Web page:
Um. How could I simultaneously dismiss my own voice while affirming the powerful nature of theirs? I must do as I say. I have got to practice what I preach. If every student has a story worth telling, why can’t I? Oh, what’s that? I can? Sweet, permission to blog, accepted.

I discussed all of these things with my younger literary friend, Megan, over burritos at Chipotle. We spoke passionately, which for me always means at an obnoxious volume, and fully understood the conflict that writing publicly presents. We found no answers that day, but she did teach me how to use Instagram (I felt like a grandma), so that if and when I do really get rolling on a blog, I’ll have a potential audience waiting. But mostly, I got an IG to maintain some form of relationship with beloved previous students who don’t hate me.

God gave us our answers through the YouTube channel of a local artist and role-model by the name of Justin McRoberts. Check out the glorious 2 min. 28 seconds below:

Writing fits the real me.

I have recently been reading descriptions of myself in articles about introverts who are outgoing, or in more academic circles, extroverted introverts or “ambiverts” No surprise there–we rarely (if ever) fit into purely black and white categories. Thanks “ambivert” for acknowledging shades of grey. And no thanks to you, Shades of Grey, for ruining a perfectly good idiom.

Here’s a couple of those articles:

“23 Signs You’re Secretly an Introvert,” The Huffington Post

“8 Things You Need to Know about Being an Outgoing Introvert”, HealthSpiritBody.com

One thing that is absolutely true of me is that “I live in my mind: The internal dialogue never ends.”

Sooo I have maybe 10 years of internal dialogue built up. It’s time to talk. I think I’ll do it here.

One effect of living with a never-ending chain of (sometimes deep) thought is um, I acquire lots of bruises. I’m not very observant when it comes to the external world. I have held the hard-earned title of “family klutz” for decades now. I am the one who tripped into a dirty urban street gutter in Costa Rica, the one who missed the trash can at McDonald’s and watched garbage tumble onto her feet, the one who slammed her fingers in a motel door while attempting a storm-out. Please, if anyone I know made it this far into the reading, please oblige me and share your memories of my klutzy moments in the comments.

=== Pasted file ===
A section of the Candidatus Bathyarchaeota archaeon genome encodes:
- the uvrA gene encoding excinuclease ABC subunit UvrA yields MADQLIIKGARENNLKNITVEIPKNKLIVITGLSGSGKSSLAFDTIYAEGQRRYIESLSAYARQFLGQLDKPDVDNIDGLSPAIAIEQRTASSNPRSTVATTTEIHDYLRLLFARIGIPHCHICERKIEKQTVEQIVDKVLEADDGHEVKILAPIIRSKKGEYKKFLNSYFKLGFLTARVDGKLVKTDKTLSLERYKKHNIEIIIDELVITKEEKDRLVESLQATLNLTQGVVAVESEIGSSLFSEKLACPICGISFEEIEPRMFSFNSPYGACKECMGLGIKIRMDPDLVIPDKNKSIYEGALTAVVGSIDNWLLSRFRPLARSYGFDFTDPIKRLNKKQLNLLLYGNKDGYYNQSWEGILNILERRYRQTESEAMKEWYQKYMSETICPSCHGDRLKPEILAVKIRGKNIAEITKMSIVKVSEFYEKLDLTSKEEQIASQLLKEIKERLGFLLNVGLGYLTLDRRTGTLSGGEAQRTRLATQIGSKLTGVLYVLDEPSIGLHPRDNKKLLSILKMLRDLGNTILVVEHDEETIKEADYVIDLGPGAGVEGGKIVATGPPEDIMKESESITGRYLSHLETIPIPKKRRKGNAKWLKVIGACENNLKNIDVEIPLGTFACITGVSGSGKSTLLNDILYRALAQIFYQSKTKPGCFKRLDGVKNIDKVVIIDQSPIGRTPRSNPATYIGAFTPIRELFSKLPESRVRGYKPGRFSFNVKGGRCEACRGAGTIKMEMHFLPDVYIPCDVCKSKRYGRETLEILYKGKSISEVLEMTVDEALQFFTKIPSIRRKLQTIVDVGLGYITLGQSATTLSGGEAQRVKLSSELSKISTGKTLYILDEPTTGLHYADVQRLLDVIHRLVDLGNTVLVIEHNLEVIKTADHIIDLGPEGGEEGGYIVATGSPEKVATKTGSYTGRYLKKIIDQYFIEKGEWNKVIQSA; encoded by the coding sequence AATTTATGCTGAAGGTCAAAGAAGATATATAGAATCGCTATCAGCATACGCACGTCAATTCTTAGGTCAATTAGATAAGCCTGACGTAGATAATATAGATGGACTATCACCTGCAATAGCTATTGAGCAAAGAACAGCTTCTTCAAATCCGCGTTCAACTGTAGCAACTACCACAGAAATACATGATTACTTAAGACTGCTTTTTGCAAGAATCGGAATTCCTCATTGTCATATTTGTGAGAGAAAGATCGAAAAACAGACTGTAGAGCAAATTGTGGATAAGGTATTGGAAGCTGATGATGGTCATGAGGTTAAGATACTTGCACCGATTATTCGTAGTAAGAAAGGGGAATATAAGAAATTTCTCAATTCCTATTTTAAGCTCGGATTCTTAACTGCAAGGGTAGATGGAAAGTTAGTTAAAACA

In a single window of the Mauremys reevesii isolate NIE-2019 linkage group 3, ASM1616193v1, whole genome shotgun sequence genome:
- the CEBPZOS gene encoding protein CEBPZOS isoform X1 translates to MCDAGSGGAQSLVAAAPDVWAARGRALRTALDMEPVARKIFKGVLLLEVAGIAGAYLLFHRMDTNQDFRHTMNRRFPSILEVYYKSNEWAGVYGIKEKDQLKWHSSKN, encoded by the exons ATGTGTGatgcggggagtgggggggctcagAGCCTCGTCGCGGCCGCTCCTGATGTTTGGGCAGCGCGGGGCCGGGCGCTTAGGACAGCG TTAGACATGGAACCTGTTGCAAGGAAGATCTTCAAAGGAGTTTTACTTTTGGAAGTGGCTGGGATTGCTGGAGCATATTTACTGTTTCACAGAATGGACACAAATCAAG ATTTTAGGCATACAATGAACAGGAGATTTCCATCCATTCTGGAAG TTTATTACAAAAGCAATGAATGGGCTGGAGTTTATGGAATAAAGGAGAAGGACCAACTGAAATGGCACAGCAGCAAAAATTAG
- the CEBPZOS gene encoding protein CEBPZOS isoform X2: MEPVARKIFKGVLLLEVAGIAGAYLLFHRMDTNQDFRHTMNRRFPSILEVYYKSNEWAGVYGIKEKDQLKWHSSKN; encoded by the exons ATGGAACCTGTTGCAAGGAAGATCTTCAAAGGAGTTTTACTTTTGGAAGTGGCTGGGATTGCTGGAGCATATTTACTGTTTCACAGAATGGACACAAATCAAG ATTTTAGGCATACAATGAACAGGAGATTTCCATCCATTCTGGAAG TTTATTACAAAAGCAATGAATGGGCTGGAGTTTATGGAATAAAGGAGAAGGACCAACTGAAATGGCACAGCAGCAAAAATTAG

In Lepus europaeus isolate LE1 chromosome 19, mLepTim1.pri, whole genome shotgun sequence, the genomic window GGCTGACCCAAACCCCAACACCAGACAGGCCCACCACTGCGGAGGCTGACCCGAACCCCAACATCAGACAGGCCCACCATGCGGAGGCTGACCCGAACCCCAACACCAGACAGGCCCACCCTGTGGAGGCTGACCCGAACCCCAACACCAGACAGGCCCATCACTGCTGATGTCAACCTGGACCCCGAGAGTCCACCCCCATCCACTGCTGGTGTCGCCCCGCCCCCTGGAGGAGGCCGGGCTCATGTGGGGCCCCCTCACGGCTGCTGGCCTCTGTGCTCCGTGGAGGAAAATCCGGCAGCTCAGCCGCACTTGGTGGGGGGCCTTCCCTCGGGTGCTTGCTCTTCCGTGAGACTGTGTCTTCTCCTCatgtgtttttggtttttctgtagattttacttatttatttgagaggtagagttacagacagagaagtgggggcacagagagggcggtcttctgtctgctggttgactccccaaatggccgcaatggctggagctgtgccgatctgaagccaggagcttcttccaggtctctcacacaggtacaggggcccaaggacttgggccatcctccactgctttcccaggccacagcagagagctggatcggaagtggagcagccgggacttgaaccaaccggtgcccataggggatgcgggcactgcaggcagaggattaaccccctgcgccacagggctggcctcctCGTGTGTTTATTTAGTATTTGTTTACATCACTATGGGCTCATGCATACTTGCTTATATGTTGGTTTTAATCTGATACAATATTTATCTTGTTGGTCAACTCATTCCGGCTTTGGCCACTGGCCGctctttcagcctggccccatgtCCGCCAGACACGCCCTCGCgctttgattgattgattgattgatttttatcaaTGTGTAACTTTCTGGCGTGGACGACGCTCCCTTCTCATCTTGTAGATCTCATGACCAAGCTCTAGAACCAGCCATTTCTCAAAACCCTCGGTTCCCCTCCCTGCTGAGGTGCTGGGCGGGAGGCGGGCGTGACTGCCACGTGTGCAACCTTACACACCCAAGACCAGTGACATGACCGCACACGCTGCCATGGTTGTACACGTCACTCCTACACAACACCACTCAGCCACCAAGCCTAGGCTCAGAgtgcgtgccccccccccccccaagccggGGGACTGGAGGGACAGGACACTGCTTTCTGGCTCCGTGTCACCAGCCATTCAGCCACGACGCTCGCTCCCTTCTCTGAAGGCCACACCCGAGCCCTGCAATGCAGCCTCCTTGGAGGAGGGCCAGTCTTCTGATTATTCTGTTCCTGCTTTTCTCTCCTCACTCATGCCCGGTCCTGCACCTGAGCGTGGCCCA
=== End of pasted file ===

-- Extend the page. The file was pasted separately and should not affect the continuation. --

All of this is to say that, um, maybe tapping some of my circling thoughts into this keyboard will lower my count of mystery bruises and shameful stories.

My love for gardening and the outdoors could also stem from this hyper brain of mine: natural beauty grabs my senses and overrides the usual abstract contemplations. Being mesmerized by the intricacy of a flower and all of its parts gives rest to my soul and wonder at the creativity of God.

There’s more I want to say, but I suppose that’s why blogs come in posts. So I’ll save some related stuffs for later. This post has already taken many an hour, and it’s the product of merging three separate drafts into one. That was tricky, structurally.

And I’ll end with this. I quit trying to get different pieces to meld together… and this one piece remains. Perhaps it’s a fitting closing anyway. ❤

This is my writing dream:

I want to write… to write something fresh. To breathe something fresh into my soul. Something smothered in originality. I want muscle in my voice. I want to roar that still small voice that rushes through my veins when I am most me, when I am in His presence.

I want to be a poet. A natural. I want to deal in proverbs and metaphors. I want to read all of the classics that I should have by now. Writing is a work of the soul: a mission to capture in concrete word that indefinable thread that binds each of us into one human race.

Thanks for reading–love to you<3


2 thoughts on “Why Writers Don’t Write

  1. I LOVE that you are doing this! You write, just like you ARE. It’s refreshing. It’s entertaining, & it makes me think. It makes me want to get the heck off social media & just dive into a REAL book. That is where we can get lost in our imagination & dream. I love that my 9 yr old grand daughter Sadie grabs a book – any chance she can get! She is an extraordinary young girl with a HUGE imagination & a huge heart. Her intelligence, & ability to create, is a direct product of her reading! You will get to meet her when the family moves to Imperial Beach!
    THANK YOU for being an English teacher! Your students are lucky to have you. I will be following you, because I like what you are saying. Justin Mc Roberts is so authentic. That was a good idea to include him. Maybe YOU should make a video too. Scary thought, right.
    I’m excited for you to be doing what you want and DESIRE to do. God is doing a good work in you! From your friend – just another human being – trying to figure out STUFF!